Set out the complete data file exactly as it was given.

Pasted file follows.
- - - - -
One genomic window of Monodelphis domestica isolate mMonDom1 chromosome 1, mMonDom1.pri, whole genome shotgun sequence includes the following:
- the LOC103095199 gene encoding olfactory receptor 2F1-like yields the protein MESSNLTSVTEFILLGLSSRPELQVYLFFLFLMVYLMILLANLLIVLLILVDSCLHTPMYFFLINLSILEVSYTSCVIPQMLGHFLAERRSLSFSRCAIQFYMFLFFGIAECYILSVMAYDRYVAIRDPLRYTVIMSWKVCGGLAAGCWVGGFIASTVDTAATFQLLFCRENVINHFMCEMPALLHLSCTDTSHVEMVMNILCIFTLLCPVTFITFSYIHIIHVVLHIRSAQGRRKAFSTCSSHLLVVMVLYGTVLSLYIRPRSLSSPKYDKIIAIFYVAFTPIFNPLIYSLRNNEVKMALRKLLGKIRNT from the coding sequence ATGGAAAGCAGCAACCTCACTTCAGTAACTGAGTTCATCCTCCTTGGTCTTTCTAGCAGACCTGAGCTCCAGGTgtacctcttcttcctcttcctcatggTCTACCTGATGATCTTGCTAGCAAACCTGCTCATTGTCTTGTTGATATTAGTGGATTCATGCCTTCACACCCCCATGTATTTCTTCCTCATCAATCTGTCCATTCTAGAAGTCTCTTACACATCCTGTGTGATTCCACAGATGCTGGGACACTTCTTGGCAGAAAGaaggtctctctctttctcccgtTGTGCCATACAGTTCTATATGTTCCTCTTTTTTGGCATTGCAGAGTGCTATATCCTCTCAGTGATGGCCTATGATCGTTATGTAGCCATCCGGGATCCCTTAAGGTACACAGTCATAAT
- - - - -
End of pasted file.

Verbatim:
One genomic window of Monodelphis domestica isolate mMonDom1 chromosome 1, mMonDom1.pri, whole genome shotgun sequence includes the following:
- the LOC103095199 gene encoding olfactory receptor 2F1-like yields the protein MESSNLTSVTEFILLGLSSRPELQVYLFFLFLMVYLMILLANLLIVLLILVDSCLHTPMYFFLINLSILEVSYTSCVIPQMLGHFLAERRSLSFSRCAIQFYMFLFFGIAECYILSVMAYDRYVAIRDPLRYTVIMSWKVCGGLAAGCWVGGFIASTVDTAATFQLLFCRENVINHFMCEMPALLHLSCTDTSHVEMVMNILCIFTLLCPVTFITFSYIHIIHVVLHIRSAQGRRKAFSTCSSHLLVVMVLYGTVLSLYIRPRSLSSPKYDKIIAIFYVAFTPIFNPLIYSLRNNEVKMALRKLLGKIRNT from the coding sequence ATGGAAAGCAGCAACCTCACTTCAGTAACTGAGTTCATCCTCCTTGGTCTTTCTAGCAGACCTGAGCTCCAGGTgtacctcttcttcctcttcctcatggTCTACCTGATGATCTTGCTAGCAAACCTGCTCATTGTCTTGTTGATATTAGTGGATTCATGCCTTCACACCCCCATGTATTTCTTCCTCATCAATCTGTCCATTCTAGAAGTCTCTTACACATCCTGTGTGATTCCACAGATGCTGGGACACTTCTTGGCAGAAAGaaggtctctctctttctcccgtTGTGCCATACAGTTCTATATGTTCCTCTTTTTTGGCATTGCAGAGTGCTATATCCTCTCAGTGATGGCCTATGATCGTTATGTAGCCATCCGGGATCCCTTAAGGTACACAGTCATAAT